Hanging on a wall surrounding the Southeast Whitfield High School gymnasium are plaques honoring the school’s standout individual athletes.
The final two are past wrestlers Justin Brown and Bryan Spence, both state champions.
There is an empty space below the two — plenty of room for Carlos Fraire’s plaque.
Two days after Fraire won the Georgia High School Association’s Class 4A 220-pound state championship in Macon, the senior Raider was still on an emotional high. Last season, he came one point from a state title.
This season, the circumstances were reversed. He was the one-point winner, he escaped in the final seconds and he emerged victorious from an overtime bout.
In the first period of the state finals matchup with Griffin’s Terry Sloan, Fraire strained his MCL in his right knee. The setback could have been enough to stop him by injury default. But not Fraire, not this time.
“I’ve watched the whole match like three or four times since,” said Raiders coach Michael Herndon, whose assistant coaches this season were Allen Jackson and Michael Pharis. “He was in pain and grimacing throughout. He could barely put any weight on it.”
Said Fraire, “If I hadn’t have gone through what I went through last year, then I wouldn’t have finished.”
This time around, his semifinal match with Locust Grove’s Tyler Rapes ended the third period tied 3-3 and went to overtime. Memories of last season’s 3-2 triple-overtime loss in the Class 3A state finals to Allatoona’s Bryson Brindle could have affected Fraire’s psyche. It was the first overtime Fraire had been in since the loss in the semifinal last year.
“There were 22 seconds left when (Brindle) escaped,” Fraire said, noting it was the final overtime and if he would’ve kept the hold until the clock expired, he would’ve won.
With the score tied 1-1 in the third period of this year’s finals, Fraire escaped a hold midway through the period for the eventual winning point. It was the opposite outcome of Brindle escaping Fraire in the third overtime to clinch a state title.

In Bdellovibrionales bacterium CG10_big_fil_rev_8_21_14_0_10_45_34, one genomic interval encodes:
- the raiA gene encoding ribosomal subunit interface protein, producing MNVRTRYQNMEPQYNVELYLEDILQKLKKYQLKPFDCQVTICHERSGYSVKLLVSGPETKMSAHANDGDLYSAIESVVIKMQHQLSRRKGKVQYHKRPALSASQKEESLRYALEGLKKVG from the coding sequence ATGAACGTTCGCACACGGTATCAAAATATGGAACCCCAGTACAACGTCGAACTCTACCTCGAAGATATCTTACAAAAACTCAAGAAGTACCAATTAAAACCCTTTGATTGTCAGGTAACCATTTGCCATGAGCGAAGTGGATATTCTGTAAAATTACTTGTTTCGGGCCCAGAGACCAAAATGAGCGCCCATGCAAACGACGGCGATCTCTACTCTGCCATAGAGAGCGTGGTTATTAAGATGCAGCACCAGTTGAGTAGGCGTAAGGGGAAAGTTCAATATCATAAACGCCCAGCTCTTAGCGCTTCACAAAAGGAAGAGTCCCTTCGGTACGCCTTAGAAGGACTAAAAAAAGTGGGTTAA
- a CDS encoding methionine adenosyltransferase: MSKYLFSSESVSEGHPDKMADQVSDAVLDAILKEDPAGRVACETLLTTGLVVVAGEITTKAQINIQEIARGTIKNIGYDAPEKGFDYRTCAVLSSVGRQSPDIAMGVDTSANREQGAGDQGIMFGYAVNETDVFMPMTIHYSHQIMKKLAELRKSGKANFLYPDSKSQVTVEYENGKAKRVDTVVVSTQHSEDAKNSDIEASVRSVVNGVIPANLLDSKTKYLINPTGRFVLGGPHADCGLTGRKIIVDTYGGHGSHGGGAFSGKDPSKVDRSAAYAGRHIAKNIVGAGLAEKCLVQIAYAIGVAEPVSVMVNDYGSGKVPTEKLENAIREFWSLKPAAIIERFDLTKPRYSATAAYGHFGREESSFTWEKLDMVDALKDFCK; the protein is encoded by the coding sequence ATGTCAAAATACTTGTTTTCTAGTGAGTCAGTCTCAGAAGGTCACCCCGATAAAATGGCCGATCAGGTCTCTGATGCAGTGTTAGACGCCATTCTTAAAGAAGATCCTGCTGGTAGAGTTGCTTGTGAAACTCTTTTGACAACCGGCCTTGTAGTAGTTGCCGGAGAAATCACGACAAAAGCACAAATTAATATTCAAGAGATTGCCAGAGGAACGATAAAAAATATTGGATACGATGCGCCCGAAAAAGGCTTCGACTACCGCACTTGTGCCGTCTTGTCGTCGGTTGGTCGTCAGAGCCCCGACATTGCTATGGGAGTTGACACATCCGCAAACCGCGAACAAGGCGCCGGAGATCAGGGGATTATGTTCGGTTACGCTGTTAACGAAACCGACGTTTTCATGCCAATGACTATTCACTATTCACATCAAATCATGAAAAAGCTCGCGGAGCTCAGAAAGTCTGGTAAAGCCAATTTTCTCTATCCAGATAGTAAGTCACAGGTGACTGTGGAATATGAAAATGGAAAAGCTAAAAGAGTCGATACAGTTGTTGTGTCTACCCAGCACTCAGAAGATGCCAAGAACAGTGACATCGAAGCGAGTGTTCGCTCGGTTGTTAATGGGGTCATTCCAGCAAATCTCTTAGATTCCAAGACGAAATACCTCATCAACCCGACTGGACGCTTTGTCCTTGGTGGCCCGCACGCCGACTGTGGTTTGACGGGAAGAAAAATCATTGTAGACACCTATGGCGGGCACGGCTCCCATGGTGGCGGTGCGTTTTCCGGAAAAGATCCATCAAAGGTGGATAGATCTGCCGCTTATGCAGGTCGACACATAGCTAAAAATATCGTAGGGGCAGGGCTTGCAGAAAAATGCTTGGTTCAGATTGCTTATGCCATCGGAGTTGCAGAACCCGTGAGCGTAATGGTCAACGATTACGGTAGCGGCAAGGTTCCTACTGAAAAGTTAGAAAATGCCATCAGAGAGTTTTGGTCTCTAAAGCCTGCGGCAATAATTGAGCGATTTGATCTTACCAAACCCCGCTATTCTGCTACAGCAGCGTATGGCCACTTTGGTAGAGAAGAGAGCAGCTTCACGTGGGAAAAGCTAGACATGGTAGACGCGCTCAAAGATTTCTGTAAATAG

Despite the different endings, Fraire believes he’s the same wrestler, just not on the wrong side of bad luck.
“I just kept everything the same, to tell you the truth,” he said.
Now, Fraire will get his plaque, Herndon said. It will go below Brown, who won Area 7-3A and Class 3A championships in 1997 and 1998 as a 103-pounder. In 1999, he won those same titles as a 112-pounder. Above Brown is Spence, a 145-pound state champion in 1993 and third-place finisher in 1992. He won Area 4-3A titles both seasons.
Fraire, who won the Area 7-4A championship in his weight class this season, finally brings his accomplishments into the same company.
“He had his doubts,” Herndon said, “But after that first day, he realized this was his tournament to win.”
With a 159-29 career record, including a 52-1 mark this season with the lone blemish coming at an Allatoona tournament, Fraire never was disappointed he finished second last season. Even in the moments right after, he only needed a couple minutes before he smiled, Herndon said.
“He came off the mat and we were in the back corner and he was upset,” Herndon said. “But he was upset for maybe a minute or two and his demeanor changed. A smile came across his face. He realized, ‘I came in second in state. I’m only a junior.’”
Fraire knew he had one more chance. Had he not won a state title this season, the he believes it would have been a career unfulfilled even though he never viewed himself as the definite favorite.
“Being my senior year, I wanted to go out on top,” Fraire said. “It would’ve been disappointing. It would’ve felt unfinished, wishing I had another year.”
Herndon and Fraire also remember the reactions following Saturday’s victory. Instead of immediate jubilation, Fraire was busy thinking about the pain in his knee. After a trip to the trainer’s room, and word that his injury wasn’t serious, his thoughts changed.
“He was so injured that it didn’t sink in until after his match when coach Pharis took him to the training room to get ice on his knee,” Herndon said. “It took him about 10 minutes of him laying there before it actually sunk in. When he won it, I don’t know, it was just like any other win.
“But once he got ice on his knee, I guess he realized he wasn’t that badly injured. ... He said, ‘Let’s get back out there and celebrate.’”